[Advaita-l] RE: On the parakAyapraveSa legend about Sankara

Vidyasankar Sundaresan svidyasankar at hotmail.com
Mon Apr 2 20:58:31 CDT 2007

>   i believe that with or without parakaya pravesa legend, glory of 
>   remains ever effulgent and more importantly for us his Word remains the 

Let me clarify. No one has said that WITHOUT the legends recounted in the 
digvijaya texts, the glory of Sankara becomes LESS effulgent. It goes 
without saying that the legends are peripheral to everything and do not 
affect anything materially.

On the other hand, some say that WITH the legends recounted in these texts, 
the glory of Sankara does become LESS effulgent. They have gone on to raise 
questions about the author(s) of these texts, claiming that

1. either the author deliberately maligns Sankara,
2. or he is stupid enough to include legends derogratory to Sankara, even 
though the original intention may have been to glorify him.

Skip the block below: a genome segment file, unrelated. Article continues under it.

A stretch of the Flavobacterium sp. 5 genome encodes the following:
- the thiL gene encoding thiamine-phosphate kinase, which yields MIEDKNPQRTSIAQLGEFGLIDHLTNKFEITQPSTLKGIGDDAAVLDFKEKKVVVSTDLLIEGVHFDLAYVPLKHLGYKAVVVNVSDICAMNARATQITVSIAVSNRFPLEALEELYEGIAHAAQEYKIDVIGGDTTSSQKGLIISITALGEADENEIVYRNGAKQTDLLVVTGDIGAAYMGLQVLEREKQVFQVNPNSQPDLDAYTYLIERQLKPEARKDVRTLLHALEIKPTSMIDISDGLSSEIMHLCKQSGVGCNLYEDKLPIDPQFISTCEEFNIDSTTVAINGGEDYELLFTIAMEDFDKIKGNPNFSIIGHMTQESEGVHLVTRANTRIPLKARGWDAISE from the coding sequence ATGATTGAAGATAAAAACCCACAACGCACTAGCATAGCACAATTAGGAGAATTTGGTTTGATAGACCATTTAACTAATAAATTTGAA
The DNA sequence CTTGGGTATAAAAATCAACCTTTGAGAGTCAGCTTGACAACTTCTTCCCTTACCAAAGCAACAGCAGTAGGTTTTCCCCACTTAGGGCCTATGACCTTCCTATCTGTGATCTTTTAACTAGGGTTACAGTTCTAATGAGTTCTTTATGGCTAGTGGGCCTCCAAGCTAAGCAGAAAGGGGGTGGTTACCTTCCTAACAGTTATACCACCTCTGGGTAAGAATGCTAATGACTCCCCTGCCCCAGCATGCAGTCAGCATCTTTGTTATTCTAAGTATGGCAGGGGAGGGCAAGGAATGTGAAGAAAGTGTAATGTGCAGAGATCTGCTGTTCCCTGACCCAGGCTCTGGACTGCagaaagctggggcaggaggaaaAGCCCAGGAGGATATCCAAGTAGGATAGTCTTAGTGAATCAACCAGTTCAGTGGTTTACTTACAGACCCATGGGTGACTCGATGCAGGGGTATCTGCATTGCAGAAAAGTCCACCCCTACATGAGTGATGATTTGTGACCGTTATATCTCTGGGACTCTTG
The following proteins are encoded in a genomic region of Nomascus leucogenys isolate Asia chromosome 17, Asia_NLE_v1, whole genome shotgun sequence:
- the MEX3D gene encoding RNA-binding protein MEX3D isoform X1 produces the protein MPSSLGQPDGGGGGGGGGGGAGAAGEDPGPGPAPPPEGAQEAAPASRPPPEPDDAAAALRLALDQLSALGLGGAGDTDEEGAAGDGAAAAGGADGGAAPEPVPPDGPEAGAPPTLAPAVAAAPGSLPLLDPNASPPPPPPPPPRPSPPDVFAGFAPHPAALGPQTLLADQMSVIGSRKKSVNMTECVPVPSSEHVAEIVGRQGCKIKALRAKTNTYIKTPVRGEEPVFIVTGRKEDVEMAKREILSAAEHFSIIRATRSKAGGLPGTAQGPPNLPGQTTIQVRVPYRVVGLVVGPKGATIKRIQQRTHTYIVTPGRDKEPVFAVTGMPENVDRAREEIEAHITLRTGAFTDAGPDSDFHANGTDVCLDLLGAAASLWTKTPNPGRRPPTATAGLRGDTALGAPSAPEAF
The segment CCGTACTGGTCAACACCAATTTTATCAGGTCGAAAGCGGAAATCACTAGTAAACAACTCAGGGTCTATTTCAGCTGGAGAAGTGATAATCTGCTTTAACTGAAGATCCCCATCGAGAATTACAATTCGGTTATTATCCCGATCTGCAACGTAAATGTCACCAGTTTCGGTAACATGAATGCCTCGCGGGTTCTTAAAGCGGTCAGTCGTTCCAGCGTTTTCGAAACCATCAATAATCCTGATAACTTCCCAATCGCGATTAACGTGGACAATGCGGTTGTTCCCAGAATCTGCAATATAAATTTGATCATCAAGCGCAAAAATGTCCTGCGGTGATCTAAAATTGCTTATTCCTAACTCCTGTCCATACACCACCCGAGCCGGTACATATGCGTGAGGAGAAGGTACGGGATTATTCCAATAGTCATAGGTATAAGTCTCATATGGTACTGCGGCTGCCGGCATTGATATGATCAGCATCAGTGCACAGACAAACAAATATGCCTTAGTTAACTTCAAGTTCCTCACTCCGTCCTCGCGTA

I dispute both of the above, with respect to the mAdhavIya Sankaravijaya 
text, for a variety of reasons. I also dispute the assumption that others 
among us find no problem with these legends merely because of a blind 
adherence to one or the other tradition within advaita vedAnta.

>   i would be very grateful, Vidyasankarji,  if you could throw a little 
>bit of light
>   on the process or mechanism of parakaya pravesa. Given that we have for 
>   vehicle the sthula, sukshma, and karana sarira, what is it that enters 
>   para-kaya? Also in the legend is it clear if the prana had left the body 
>of the
>   'dead' king?

The legend hinges upon the narrative that the king had just died.

There is hardly any source material that lays down the internal processes 
involved in this. One can rule out the sthUla SarIra of one person entering 
or merging into that of another. The yogasUtra says, "bandha kAraNa 
SaithilyAt parakAyapraveSaH" - the gist is that because of the wearing down 
of the cause of bondage, the Yogi can enter another body at will. Every jIva 
eventually enters other bodies, after the death of one body, but the Yogi is 
said to be able to control the transference at any time. One would have to 
infer that just as the sUkshma SarIra is the vehicle of taking on other 
bodies postmortem, even in the case of yogic parakAya praveSa, it is the 
sUkshma SarIra that enables it.

Best regards,

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